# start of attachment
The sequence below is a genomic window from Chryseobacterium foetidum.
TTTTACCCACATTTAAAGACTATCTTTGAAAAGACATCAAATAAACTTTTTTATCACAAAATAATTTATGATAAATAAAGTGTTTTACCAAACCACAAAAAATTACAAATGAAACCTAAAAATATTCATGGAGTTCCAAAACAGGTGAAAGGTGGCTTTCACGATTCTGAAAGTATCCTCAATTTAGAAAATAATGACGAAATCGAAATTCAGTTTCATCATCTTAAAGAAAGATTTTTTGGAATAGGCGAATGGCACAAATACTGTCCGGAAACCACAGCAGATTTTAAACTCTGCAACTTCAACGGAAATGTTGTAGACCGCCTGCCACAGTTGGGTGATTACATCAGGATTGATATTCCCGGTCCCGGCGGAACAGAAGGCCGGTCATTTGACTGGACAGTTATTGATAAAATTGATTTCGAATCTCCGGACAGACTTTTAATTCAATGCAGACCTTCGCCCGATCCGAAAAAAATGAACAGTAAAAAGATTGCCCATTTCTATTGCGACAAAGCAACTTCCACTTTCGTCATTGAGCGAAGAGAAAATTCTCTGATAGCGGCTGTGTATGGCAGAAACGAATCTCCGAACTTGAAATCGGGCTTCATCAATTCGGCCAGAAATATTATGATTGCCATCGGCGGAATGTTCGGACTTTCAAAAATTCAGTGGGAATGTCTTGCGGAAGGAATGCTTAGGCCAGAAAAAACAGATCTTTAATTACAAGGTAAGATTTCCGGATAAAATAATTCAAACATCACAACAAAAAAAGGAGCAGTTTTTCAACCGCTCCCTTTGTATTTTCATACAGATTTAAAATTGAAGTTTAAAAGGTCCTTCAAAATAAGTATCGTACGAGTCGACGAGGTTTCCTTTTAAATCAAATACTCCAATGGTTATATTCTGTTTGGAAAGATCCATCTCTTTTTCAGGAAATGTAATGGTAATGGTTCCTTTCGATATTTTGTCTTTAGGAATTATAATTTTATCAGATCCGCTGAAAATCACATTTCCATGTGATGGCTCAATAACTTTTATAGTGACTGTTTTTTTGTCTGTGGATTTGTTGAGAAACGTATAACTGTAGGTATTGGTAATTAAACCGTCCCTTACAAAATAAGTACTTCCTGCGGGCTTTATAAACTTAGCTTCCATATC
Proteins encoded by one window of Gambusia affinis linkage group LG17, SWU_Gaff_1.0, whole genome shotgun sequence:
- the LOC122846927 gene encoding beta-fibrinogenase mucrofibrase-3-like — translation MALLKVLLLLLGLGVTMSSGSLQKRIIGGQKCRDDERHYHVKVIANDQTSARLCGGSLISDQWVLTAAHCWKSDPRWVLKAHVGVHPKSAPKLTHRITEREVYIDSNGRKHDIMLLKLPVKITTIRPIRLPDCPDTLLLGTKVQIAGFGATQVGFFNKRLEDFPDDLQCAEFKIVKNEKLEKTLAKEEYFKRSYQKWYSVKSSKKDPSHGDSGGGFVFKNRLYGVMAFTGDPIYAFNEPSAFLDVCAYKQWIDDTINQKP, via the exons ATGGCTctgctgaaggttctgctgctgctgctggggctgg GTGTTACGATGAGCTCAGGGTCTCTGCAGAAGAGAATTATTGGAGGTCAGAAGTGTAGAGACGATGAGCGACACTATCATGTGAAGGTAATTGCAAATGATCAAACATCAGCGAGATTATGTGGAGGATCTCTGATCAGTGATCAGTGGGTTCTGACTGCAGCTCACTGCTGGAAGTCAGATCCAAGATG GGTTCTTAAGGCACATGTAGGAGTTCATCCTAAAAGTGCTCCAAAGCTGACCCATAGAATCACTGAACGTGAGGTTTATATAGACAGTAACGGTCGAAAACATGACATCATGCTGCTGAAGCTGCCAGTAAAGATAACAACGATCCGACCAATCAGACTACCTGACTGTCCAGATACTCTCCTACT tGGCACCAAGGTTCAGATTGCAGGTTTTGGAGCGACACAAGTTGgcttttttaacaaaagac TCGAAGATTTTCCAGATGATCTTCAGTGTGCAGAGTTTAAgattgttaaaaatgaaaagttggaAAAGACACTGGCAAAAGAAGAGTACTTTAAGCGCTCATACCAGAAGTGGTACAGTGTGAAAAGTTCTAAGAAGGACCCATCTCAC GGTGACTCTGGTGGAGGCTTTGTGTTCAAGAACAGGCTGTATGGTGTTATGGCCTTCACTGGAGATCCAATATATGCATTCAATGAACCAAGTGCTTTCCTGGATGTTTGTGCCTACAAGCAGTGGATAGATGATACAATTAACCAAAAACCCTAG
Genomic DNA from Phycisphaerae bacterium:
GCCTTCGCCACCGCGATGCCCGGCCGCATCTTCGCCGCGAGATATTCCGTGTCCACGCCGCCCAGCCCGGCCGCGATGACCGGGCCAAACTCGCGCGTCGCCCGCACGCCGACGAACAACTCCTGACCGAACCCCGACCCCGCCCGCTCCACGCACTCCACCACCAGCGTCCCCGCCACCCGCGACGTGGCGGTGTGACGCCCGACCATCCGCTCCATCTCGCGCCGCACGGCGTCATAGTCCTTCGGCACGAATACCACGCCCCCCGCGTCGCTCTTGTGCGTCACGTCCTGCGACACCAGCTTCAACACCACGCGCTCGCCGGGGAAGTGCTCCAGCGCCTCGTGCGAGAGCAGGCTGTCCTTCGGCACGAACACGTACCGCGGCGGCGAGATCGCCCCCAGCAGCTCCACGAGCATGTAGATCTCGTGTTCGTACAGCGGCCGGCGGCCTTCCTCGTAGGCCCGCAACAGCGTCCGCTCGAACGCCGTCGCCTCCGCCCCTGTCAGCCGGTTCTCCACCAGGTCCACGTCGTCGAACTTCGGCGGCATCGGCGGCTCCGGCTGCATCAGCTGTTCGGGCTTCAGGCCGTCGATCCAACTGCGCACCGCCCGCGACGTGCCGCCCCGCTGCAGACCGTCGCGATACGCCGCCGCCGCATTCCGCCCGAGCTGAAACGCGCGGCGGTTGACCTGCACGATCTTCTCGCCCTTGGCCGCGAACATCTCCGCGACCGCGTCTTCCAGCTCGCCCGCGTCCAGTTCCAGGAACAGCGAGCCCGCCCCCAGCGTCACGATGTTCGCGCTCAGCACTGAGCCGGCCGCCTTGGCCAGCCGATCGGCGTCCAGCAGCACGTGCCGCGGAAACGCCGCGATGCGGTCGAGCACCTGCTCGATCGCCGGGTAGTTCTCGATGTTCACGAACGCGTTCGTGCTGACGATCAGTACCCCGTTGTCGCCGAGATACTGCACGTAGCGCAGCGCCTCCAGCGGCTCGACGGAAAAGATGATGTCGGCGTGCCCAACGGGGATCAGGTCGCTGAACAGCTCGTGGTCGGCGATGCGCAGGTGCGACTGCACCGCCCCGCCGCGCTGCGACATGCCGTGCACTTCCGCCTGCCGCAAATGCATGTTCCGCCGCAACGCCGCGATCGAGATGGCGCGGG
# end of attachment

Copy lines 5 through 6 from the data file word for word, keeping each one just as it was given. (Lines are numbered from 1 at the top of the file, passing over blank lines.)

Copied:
Genomic DNA from Phycisphaerae bacterium:
GCCTTCGCCACCGCGATGCCCGGCCGCATCTTCGCCGCGAGATATTCCGTGTCCACGCCGCCCAGCCCGGCCGCGATGACCGGGCCAAACTCGCGCGTCGCCCGCACGCCGACGAACAACTCCTGACCGAACCCCGACCCCGCCCGCTCCACGCACTCCACCACCAGCGTCCCCGCCACCCGCGACGTGGCGGTGTGACGCCCGACCATCCGCTCCATCTCGCGCCGCACGGCGTCATAGTCCTTCGGCACGAATACCACGCCCCCCGCGTCGCTCTTGTGCGTCACGTCCTGCGACACCAGCTTCAACACCACGCGCTCGCCGGGGAAGTGCTCCAGCGCCTCGTGCGAGAGCAGGCTGTCCTTCGGCACGAACACGTACCGCGGCGGCGAGATCGCCCCCAGCAGCTCCACGAGCATGTAGATCTCGTGTTCGTACAGCGGCCGGCGGCCTTCCTCGTAGGCCCGCAACAGCGTCCGCTCGAACGCCGTCGCCTCCGCCCCTGTCAGCCGGTTCTCCACCAGGTCCACGTCGTCGAACTTCGGCGGCATCGGCGGCTCCGGCTGCATCAGCTGTTCGGGCTTCAGGCCGTCGATCCAACTGCGCACCGCCCGCGACGTGCCGCCCCGCTGCAGACCGTCGCGATACGCCGCCGCCGCATTCCGCCCGAGCTGAAACGCGCGGCGGTTGACCTGCACGATCTTCTCGCCCTTGGCCGCGAACATCTCCGCGACCGCGTCTTCCAGCTCGCCCGCGTCCAGTTCCAGGAACAGCGAGCCCGCCCCCAGCGTCACGATGTTCGCGCTCAGCACTGAGCCGGCCGCCTTGGCCAGCCGATCGGCGTCCAGCAGCACGTGCCGCGGAAACGCCGCGATGCGGTCGAGCACCTGCTCGATCGCCGGGTAGTTCTCGATGTTCACGAACGCGTTCGTGCTGACGATCAGTACCCCGTTGTCGCCGAGATACTGCACGTAGCGCAGCGCCTCCAGCGGCTCGACGGAAAAGATGATGTCGGCGTGCCCAACGGGGATCAGGTCGCTGAACAGCTCGTGGTCGGCGATGCGCAGGTGCGACTGCACCGCCCCGCCGCGCTGCGACATGCCGTGCACTTCCGCCTGCCGCAAATGCATGTTCCGCCGCAACGCCGCGATCGAGATGGCGCGGG